Saturday, August 14, 2010

All You Really Need to Know

1. She never attended college because her family didn't like her mixing with the hired hands.

2. She lived as a socialite and traveled widely, turning to poetry after being inspired by a performance by Duse, who was the Lady Gaga of her day.

3. She was said to be a lesbian. There seems to be a good prima facie case for this, since she and several females were known to have been lovers.

4. She traveled to England, alone, with another woman. Another woman, it should be pointed out, who was not a man.

5. She met Ezra Pound, who at once became a major influence and a major critic.

6. She died and was then able immediately to posthumously win the Pulitzer Prize. She had tried to win the Pulitzer Prize posthumously previously, but these foolhardy attempts had been made while she was still alive.

7. Her first published work (like the first published works of many poets) appeared in Atlantic Monthly.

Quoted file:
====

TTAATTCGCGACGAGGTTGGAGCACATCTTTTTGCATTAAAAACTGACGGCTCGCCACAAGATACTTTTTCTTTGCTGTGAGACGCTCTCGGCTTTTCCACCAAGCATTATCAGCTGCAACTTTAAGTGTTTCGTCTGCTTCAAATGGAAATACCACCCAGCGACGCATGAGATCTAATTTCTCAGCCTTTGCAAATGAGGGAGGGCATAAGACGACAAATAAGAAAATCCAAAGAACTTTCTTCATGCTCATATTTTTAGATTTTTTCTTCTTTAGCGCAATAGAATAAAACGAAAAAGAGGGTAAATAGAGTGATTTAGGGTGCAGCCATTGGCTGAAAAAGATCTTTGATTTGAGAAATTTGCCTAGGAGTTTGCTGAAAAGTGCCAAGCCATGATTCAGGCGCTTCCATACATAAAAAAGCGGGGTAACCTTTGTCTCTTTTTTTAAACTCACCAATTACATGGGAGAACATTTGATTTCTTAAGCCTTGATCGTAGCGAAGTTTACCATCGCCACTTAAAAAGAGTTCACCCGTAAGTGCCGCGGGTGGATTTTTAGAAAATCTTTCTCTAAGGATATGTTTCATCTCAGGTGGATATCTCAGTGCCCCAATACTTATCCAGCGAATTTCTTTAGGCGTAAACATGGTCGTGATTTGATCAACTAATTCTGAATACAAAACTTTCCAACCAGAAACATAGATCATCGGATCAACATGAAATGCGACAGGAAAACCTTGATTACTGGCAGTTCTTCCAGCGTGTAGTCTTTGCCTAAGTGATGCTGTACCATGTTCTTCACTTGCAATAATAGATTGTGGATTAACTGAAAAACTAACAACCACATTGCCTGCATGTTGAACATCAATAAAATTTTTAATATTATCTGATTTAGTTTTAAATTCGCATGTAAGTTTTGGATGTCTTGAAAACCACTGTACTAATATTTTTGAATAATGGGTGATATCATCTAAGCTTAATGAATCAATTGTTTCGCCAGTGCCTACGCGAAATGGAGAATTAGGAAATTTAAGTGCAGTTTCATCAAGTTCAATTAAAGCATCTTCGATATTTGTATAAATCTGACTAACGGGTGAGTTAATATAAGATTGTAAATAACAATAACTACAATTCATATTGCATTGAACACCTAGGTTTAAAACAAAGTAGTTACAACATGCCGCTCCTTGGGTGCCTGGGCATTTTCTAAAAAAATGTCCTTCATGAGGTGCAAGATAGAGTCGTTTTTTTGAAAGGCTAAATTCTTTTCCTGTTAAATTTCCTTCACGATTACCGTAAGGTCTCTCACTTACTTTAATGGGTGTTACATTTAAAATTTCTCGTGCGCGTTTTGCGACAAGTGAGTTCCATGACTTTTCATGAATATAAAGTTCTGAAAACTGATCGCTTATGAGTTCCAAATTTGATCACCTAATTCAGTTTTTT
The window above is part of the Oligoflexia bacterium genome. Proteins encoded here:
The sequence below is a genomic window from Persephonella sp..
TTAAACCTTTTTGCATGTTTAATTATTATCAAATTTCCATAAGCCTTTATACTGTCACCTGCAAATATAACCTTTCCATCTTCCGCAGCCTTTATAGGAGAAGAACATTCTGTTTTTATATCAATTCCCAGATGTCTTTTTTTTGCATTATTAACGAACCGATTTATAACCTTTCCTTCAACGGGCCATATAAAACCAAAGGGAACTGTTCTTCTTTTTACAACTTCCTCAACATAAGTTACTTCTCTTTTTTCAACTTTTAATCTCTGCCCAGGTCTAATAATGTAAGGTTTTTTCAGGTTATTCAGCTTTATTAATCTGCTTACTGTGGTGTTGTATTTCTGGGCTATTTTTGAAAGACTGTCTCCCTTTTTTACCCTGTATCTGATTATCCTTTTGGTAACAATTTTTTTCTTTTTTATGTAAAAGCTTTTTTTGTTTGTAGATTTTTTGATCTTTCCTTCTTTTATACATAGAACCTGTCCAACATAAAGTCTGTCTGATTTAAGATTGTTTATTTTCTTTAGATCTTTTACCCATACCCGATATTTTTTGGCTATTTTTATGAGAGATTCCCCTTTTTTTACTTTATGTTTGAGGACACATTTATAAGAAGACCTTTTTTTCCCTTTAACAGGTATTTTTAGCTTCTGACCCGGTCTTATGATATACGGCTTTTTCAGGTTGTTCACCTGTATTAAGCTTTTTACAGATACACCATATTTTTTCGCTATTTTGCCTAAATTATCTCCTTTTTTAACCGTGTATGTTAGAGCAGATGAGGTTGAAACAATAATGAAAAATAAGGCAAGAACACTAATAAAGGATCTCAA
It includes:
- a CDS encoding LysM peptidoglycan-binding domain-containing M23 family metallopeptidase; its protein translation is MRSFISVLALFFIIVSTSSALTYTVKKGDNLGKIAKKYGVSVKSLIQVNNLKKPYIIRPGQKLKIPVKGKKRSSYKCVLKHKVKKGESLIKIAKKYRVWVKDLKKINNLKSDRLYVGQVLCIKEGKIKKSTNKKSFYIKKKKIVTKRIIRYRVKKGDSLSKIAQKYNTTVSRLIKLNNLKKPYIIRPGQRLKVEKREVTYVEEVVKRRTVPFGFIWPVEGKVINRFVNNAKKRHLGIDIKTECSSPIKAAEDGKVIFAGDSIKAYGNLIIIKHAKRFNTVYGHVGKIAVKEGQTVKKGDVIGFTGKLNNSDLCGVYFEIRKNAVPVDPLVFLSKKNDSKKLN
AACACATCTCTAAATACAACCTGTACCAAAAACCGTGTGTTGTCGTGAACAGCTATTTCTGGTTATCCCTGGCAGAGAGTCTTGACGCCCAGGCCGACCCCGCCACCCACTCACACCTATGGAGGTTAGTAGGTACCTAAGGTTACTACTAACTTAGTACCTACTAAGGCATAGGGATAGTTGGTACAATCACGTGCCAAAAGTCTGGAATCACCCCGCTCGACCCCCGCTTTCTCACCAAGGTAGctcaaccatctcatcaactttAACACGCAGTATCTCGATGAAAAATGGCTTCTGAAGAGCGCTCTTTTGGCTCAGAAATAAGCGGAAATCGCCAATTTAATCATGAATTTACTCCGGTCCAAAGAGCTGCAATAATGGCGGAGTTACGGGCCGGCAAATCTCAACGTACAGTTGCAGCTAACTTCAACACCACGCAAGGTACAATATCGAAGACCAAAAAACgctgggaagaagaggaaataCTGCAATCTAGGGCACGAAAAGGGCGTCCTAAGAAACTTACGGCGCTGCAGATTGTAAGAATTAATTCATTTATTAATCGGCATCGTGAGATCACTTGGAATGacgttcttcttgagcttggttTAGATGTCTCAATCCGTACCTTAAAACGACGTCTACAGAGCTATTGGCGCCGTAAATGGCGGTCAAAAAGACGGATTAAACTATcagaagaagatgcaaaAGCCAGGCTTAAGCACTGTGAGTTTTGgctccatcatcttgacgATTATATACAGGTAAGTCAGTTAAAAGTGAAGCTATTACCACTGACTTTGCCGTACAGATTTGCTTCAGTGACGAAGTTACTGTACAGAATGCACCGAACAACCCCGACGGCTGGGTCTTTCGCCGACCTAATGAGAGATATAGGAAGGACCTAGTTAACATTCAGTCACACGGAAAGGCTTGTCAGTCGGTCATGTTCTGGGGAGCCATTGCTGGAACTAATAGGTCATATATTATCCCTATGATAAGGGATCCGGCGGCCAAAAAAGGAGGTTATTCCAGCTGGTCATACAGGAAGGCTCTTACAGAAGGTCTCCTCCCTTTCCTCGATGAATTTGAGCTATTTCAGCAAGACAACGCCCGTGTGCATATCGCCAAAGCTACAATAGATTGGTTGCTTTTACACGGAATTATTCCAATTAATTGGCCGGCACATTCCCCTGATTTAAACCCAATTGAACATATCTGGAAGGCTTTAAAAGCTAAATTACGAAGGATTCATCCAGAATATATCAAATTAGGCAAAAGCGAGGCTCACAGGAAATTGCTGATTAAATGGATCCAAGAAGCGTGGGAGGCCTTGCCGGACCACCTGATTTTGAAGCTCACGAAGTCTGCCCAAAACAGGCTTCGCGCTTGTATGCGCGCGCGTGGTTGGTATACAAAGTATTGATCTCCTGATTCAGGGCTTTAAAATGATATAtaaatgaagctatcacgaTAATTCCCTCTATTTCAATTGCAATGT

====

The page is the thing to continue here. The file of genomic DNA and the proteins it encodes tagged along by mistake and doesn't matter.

8. A "glandular problem" kept her continually overweight, and Ezra Pound repeated another poet's description of her as a "hippopoetess." Every American poet would use sarcastic air quotes when saying the words "glandular problem" in reference to the poet's weight. This was the same period in which T.S. Eliot and Pound were carrying on that correspondence in which they titillated each other with their shared racist sense of humor, their Amos and Andy type shenanigans. It was a great time for maturity in American poetics. It's always a great time for maturity in American poetics. Look around.

9. Pound was perhaps angry at her for picking up Imagism and walking away with it like a hat, one day when he let it rest on a chair as he went off after a young redhead.

10. Afterwards, Pound disparaged Imagism and the poetess relentlessly. And said other "hurtful things" on the playground of poetry. It bothered him no end that she was not Jewish. Because he had, like, so many great "zingers" and "snaps" to use against Jews.

11. She was frustrated in her desire to collect vital Keatsiana, which the poet felt she needed for her biography of the poet. It is frustrating when dead poets play "hard to get." Poets are so conditioned to do this while alive that most of them just keep doing it when dead.

12. Her poetry has not fared well in the past half century. It is to be noted that her poetical works have inspired the naming of several popular air fresheners, in solid, liquid and aerosolized forms.

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